Cell Phone Ban for Commercial Vehicles Takes Effect TODAY

A new year ushers in new laws, and one potentially applicable to participants in the construction industry is the new regulation from the Federal Motor Carrier Safety Administration (FMCSA) and the Pipeline and  Hazardous Materials Safety Administration (PHMSA) prohibiting interstate truck and bus drivers from using hand-held cell phones while operating their vehicles.

The new rule prohibits commercial drivers from using a hand-held mobile telephone while operating a commercial truck or bus.  Drivers who violate the  restriction will face federal civil penalties of up to $2,750 for each offense  and disqualification from operating a commercial motor vehicle for multiple  offenses.  Additionally, states will suspend a driver’s commercial driver’s license (CDL) after two or more serious traffic violations.  Commercial  truck and bus companies that allow their drivers to use hand-held cell phones while driving will face a maximum penalty of $11,000.

The rule also applies to intrastate drivers who operate commercial vehicles transporting a quantity of hazardous materials requiring placarding under 49 CFR Part 172 or any quantity of a material listed as a select agent or toxin in 42 CFR part 73.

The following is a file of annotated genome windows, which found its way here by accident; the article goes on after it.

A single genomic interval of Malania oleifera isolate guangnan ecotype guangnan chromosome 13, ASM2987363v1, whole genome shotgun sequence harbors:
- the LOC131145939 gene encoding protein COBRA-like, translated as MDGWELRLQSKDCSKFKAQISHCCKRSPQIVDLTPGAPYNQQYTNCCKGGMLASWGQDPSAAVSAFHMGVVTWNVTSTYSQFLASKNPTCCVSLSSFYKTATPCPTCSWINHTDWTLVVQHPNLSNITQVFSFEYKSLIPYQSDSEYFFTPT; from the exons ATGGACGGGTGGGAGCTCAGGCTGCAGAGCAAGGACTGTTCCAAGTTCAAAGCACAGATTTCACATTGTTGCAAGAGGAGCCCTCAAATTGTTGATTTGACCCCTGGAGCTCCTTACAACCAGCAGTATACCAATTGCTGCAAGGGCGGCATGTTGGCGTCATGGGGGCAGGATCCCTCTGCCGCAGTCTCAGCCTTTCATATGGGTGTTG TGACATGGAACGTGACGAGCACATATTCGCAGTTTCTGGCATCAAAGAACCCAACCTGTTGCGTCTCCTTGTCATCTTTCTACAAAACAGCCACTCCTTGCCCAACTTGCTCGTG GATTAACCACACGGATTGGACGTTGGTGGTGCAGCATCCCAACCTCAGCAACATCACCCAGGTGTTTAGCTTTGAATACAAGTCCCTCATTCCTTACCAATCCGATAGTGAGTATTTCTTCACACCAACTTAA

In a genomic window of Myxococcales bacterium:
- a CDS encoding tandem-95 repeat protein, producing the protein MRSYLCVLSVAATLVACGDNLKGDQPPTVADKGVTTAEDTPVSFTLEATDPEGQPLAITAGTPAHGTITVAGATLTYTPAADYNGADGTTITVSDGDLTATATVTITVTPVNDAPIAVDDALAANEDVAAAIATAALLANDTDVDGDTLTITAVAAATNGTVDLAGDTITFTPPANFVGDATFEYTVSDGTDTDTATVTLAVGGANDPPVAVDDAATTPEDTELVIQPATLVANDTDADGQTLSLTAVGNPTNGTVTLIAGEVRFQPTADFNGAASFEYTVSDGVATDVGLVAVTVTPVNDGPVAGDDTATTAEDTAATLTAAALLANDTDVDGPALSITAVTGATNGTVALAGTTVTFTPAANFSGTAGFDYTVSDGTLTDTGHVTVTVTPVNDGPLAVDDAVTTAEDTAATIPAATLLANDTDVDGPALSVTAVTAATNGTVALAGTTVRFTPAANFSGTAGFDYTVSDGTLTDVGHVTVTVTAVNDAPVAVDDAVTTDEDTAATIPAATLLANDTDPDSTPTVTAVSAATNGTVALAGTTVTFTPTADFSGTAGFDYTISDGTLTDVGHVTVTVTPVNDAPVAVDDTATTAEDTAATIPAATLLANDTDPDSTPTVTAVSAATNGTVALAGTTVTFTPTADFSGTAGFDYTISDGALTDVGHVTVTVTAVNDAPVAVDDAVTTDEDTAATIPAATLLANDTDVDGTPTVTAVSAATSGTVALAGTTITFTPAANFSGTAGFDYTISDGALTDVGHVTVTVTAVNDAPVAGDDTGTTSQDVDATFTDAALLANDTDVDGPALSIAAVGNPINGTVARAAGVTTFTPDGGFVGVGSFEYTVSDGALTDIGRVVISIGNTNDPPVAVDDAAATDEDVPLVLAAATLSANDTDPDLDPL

Note that the rule applies to the popular “push-to-talk” devices frequently utilized in the construction industry.

Under the new regulation, a driver can only initiate, answer or terminate a call by touching a single button on a mobile telephone, earpiece, steering wheel or instrument panel.

Employers should consider establishing policies or practices that make it clear that its employees and agents are neither required nor allowed to use hand-held mobile telephone devices while driving a commercial vehicle.

For more on the new rule, see the attached link announcing the rule and an accompanying FAQ.

2 Comments

Filed under Federal law, policy & news

2 responses to “Cell Phone Ban for Commercial Vehicles Takes Effect TODAY

  1. Only my opinion but I think Bluetooth is equally distracting as well, as is having a conversation while driving. I side swiped my car against a pole in a parking garage once because I was distracted talking to a passenger. Bluetooth use is still distracting mentally; people need to concentrate on driving and not their conversation.

  2. T

    I just love how most of our laws tend to be reactionary and generally not well thought out. I have the uncanny ability to prioritize tasks on the basis of importance. Therefore I prioritize traffic movement above the conversation on the phone. As a result of this, I have never been in an accident (with the exception of a deer) BUT I do tend to say “what?” a lot.
    If you find yourself being honked at or drifting out of your lane,.. Perhaps you should heed the bumper sticker ahead of you and “Hang up and DRIVE”.
    We do not need legislation that reduces those who function well to society’s lowest common denominator. I would much rather see cellphone use as an aggravating factor in citations in traffic related misdemeanors and felonies.

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